Jonathan Voris, Ph.D., assistant professor of computer science, published two papers in recent months. As co-author, he presented “Driver Identiﬁcation and Authentication with Active Behavior Modeling” in the proceedings of the 1st International Workshop on Green ICT and Smart Networking (GISN) co-located with the 12th International Conference on Network and Service Management (CNSM), in 2016. He attended both events to present this research. Voris also presented “You Are What You Use: An Initial Study of Authenticating Mobile Users via Application Usage” in the proceedings of the 8th EAI International Conference on Mobile Computing, Applications and Services (MobiCASE). In addition, Voris’s abstract, “Utilizing Behind-the-Wheel Behavior for Driver Authentication,” was accepted and presented at the 2016 Transportation Technology Summit: Innovative Mobility Solutions.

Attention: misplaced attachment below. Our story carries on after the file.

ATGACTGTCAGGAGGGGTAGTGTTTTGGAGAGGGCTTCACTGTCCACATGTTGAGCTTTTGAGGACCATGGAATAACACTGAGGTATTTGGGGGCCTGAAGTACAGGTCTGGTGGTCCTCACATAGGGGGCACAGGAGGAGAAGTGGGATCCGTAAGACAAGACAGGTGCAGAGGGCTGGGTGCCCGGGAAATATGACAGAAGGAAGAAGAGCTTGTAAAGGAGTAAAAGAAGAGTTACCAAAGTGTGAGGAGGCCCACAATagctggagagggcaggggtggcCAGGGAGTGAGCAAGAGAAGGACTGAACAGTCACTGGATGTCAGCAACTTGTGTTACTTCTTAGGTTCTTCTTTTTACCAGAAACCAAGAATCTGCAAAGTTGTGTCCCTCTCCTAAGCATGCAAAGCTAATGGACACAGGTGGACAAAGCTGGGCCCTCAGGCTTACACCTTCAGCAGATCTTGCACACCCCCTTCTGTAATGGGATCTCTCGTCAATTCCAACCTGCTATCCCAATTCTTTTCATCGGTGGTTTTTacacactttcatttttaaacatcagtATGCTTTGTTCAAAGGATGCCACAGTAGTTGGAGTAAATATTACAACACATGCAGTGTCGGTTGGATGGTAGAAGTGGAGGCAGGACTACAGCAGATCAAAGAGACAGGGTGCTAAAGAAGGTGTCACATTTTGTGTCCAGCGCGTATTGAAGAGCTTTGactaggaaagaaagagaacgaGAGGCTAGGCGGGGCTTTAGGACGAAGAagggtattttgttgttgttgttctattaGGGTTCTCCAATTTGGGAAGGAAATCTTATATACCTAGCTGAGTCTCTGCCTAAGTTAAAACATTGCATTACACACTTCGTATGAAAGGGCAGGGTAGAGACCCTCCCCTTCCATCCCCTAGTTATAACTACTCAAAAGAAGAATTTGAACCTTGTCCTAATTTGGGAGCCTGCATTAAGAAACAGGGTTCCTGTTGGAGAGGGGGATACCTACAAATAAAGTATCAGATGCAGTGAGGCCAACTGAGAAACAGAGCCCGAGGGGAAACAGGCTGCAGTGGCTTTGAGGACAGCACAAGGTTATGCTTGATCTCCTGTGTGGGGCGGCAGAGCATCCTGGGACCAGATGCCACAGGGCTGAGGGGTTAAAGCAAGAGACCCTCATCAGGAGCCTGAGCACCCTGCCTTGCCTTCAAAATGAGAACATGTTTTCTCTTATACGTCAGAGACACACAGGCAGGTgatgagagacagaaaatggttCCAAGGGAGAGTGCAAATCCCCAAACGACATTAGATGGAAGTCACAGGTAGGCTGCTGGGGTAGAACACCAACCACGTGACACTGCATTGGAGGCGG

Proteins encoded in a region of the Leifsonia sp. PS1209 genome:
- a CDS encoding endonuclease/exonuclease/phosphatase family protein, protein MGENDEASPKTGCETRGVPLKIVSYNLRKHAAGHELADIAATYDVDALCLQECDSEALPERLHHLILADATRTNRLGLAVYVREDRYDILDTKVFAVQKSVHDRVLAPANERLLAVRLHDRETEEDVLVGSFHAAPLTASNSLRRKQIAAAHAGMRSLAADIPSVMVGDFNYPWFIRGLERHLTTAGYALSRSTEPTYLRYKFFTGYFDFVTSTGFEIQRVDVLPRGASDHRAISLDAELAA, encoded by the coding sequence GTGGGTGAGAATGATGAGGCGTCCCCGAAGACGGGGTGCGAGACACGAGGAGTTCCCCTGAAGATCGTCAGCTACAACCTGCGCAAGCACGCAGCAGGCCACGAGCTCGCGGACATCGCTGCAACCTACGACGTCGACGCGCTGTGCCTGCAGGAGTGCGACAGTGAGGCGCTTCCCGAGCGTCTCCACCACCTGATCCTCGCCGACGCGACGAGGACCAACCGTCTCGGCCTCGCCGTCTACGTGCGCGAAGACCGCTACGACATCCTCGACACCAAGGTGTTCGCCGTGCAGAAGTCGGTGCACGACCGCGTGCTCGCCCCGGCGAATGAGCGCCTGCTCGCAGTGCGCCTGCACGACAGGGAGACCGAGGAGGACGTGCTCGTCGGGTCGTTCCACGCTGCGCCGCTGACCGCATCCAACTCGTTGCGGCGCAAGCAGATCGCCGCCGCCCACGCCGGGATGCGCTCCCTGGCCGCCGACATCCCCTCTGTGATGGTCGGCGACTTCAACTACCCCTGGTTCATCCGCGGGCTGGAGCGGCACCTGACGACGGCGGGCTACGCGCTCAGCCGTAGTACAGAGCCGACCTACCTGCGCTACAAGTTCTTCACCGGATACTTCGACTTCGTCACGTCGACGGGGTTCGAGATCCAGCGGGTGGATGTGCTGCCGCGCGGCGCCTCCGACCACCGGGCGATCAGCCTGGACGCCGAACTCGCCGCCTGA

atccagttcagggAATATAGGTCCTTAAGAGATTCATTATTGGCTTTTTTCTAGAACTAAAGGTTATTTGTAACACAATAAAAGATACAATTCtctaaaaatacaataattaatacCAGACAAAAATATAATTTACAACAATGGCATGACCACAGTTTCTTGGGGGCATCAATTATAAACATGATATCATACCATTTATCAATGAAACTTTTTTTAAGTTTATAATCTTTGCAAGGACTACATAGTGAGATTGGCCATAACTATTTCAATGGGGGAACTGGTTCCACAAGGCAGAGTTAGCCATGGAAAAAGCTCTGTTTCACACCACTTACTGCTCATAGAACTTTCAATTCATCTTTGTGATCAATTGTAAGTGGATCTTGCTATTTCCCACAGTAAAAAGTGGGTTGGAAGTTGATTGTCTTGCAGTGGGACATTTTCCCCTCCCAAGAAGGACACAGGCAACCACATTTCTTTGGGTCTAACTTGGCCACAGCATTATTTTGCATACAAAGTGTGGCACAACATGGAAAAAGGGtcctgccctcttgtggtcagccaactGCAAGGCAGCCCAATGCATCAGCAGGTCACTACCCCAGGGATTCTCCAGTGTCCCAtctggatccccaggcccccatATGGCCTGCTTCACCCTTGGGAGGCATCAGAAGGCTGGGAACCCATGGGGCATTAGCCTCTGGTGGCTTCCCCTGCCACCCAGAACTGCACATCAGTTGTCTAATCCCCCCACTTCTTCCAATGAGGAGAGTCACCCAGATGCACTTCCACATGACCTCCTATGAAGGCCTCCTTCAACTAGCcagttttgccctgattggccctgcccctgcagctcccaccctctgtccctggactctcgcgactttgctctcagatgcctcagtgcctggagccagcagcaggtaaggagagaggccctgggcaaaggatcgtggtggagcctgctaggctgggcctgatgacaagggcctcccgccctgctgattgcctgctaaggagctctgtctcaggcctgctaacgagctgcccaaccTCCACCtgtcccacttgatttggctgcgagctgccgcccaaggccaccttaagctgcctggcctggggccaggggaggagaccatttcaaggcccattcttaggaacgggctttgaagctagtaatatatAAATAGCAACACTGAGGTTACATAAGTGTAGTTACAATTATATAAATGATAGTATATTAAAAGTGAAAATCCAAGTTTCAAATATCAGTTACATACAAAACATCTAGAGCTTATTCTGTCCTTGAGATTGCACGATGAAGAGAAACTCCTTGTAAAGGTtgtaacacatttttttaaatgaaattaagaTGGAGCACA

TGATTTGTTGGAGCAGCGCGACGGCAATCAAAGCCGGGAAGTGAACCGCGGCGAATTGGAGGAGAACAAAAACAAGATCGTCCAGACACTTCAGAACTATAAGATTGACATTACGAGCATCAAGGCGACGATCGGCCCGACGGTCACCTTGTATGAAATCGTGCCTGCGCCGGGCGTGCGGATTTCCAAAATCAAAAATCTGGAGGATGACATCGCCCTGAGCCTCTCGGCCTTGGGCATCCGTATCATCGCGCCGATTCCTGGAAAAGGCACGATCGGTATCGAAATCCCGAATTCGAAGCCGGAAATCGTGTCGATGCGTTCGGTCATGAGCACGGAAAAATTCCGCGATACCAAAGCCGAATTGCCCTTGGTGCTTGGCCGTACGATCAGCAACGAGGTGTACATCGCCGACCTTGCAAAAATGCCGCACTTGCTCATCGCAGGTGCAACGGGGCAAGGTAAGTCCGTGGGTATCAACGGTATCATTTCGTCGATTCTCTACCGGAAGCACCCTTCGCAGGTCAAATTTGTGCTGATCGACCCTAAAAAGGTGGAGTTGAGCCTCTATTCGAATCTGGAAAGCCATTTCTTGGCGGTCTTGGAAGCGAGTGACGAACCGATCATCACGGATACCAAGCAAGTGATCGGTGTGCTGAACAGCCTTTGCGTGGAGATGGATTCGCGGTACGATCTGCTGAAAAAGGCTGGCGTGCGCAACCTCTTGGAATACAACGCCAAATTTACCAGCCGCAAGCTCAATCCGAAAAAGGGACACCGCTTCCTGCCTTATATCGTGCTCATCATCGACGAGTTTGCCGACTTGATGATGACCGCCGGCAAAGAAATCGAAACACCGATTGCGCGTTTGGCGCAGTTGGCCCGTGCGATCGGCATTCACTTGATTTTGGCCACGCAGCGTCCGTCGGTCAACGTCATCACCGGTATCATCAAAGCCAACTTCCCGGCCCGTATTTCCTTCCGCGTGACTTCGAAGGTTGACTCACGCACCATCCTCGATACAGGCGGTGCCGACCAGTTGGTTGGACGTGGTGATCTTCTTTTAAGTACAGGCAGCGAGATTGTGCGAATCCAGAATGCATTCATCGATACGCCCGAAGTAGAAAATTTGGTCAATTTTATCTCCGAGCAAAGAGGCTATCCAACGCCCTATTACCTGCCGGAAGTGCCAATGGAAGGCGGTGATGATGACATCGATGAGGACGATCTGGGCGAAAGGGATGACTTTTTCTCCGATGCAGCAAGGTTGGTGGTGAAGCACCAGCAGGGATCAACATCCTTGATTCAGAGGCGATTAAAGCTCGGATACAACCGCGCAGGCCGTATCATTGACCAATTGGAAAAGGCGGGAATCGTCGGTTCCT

Xun Yu, Ph.D., department chair of mechanical engineering, recently co-authored three journal publications: “Piezoelectric Active Sensing System for Crack Detection in Concrete Structure” in the Journal of Civil Structural Health Monitoring; “Study on the Reinforcing Mechanisms of NS to Cement-Based Materials with Theoretical Calculation and Experimental Evidence” in the Journal of Composite Materials; and “Intelligent Concrete with Self-X Capabilities for Smart Cities” in the Journal of Smart Cities. Yu also presented “Piezoelectric-Based Viscosity Probe for Early-Age Concrete Curing Process Monitoring” at the 2016 ASME International Mechanical Engineering Congress & Exposition (IMECE 2016) conference in Phoenix, AZ in November.
Nada Marie Anid, Ph.D., dean of NYIT School of Engineering and Computing Sciences, had a number of publications in recent months including, as book co-editor, The Internet of Women: Accelerating Culture Change, and as chapter author, Women in Academia: A Potential STEM Powerhouse, in the same book.